BIG B, little b, What Begins with B?: Wildlife Wednesday, February

BIG B, little b, what begins with B?   

In my case, it’s not Barber baby bubbles and a bumblebee, but BIRDS, Birds, birds! With apologies to the Dr. Seuss children’s book which whimsically teaches the ABCs in classic Seussian-style, this month in my garden has seen a variety of both upper case (BIG) and lower case (little) birds.  Welcome to Wildlife Wednesday, a monthly huzzah for wildlife and also for those who garden to protect and support that wildlife.

I’ve never witnessed as many up close and personal daytime raptor encounters in my own garden as has been the case for the past couple of months.  During late autumn, winter, and spring, I regularly see raptors swooping through the neighborhood, scattering terrified birds, as well as soaring through the Austin sky as I make my way around town.  But this past month, several have hunted directly in my back garden, with exciting, sometimes troubling, results.

A gorgeous Cooper’s HawkAccipiter cooperii, flew into a sliding-glass door which serves as the door to my back garden.  I happened to be out in the garden and it must have flown passed me on its way to the crash.  I heard the thump against the glass door and whipped around, assuming that it was a Whitewinged dove, as those are the birds that typically hit the windows.  I was shocked to see the hawk on the back patio floor, a bit unsteady on his talons.  He fluttered to a bench adjacent to the door, and then flew to a back trellis.

I thought the hawk might be a juvenile, but the deep orange eyes suggest an adult.

With one more addled act, he landed on a pathway about 10 feet in front of me.  After minute of giving me the stink eye and allowing me the time to grab some photos,

…this beauty flew to a neighbor’s tree and then was off again, flying well.

A few days later, I saw a Cooper’s Hawk in my Red oak tree; I assume it’s the same hawk, as it hangs around my house, clearly looking for bird meals.

The hawk’s eyes are focused on what I realized was a dove, its targeted meal.

A split second after this shot, the bird belted toward the back of the garden and with a rustle of leaves and kerfuffle of activity, a Whitewinged dove sprinted into the air and across the neighbor’s back garden with the hawk in fast pursuit.  I lost sight of the two of them as they winged through trees in the ancient predator-prey dance, so I don’t know how the chase ended.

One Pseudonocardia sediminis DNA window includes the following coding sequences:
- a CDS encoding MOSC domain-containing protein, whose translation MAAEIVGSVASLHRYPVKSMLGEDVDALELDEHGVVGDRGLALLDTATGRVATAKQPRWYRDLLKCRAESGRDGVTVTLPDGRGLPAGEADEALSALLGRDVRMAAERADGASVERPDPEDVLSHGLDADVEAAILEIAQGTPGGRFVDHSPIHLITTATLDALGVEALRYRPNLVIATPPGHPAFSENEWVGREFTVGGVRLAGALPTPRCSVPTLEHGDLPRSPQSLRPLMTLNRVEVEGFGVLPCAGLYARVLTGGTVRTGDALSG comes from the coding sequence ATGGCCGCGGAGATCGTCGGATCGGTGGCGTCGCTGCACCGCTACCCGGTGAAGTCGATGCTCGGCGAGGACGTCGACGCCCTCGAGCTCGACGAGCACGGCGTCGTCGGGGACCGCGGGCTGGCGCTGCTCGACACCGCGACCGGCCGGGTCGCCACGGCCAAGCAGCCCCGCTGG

I’ve noticed a few more bird strikes on my windows since I had Pella windows installed about two years ago.   While I love the windows, I’m sorry that it’s created a problem for the birds. The vast majority of hits are of Whitewinged doves, and only one proved immediately fatal, but I can’t help wonder how many hit when I’m not home?  And, do any die later, from internal injuries?  I‘ve placed “bird alert” window decals on many of my windows, though I’d never placed any on the sliding-glass door that the hawk hit;  I’ve remedied that.  (My back patio is covered and I mistakenly assumed a bird wouldn’t fly fast into such obviously human territory.) The reviews of these decals are mixed, but they apparently have some positive effect on the birds’ view of things.  A quick look at one of my back windows gives you an idea of what the birds see.

This window images part of my back garden and the back neighbor’s roof. You can also see the stickers, placed  closely together.

As far as I’m aware, no bird has hit this particular window, but you can see why one might.

At about this time last year, I witnessed another Cooper’s Hawk chasing birds in my garden.  It flew from the house to a Mountain Laurel tree (mid-garden), and then immediately whooshed back to the house, straight toward a bedroom window.  The bird banked hard to its left about three feet from the window and flew off.  I’d placed some decals on that particular window and have often wondered if the bird saw the decals and realized that it wasn’t open space.

I’m now lowering the blinds in my windows, especially when I’m not at home, as bird researchers think that the slats help the birds to see that the window, even if reflective, isn’t open space.  Another recommendation is that if you have a window with an opposite window in the same line of sight (where you can see all the way through the house) which might give birds the illusion of open space, close or lower blinds on the second window.  It will diminish the look of greenery, trees and sky that birds think they see.  For more information about how to reduce  bird strikes, check out this article from Cornell Lab of Ornithology.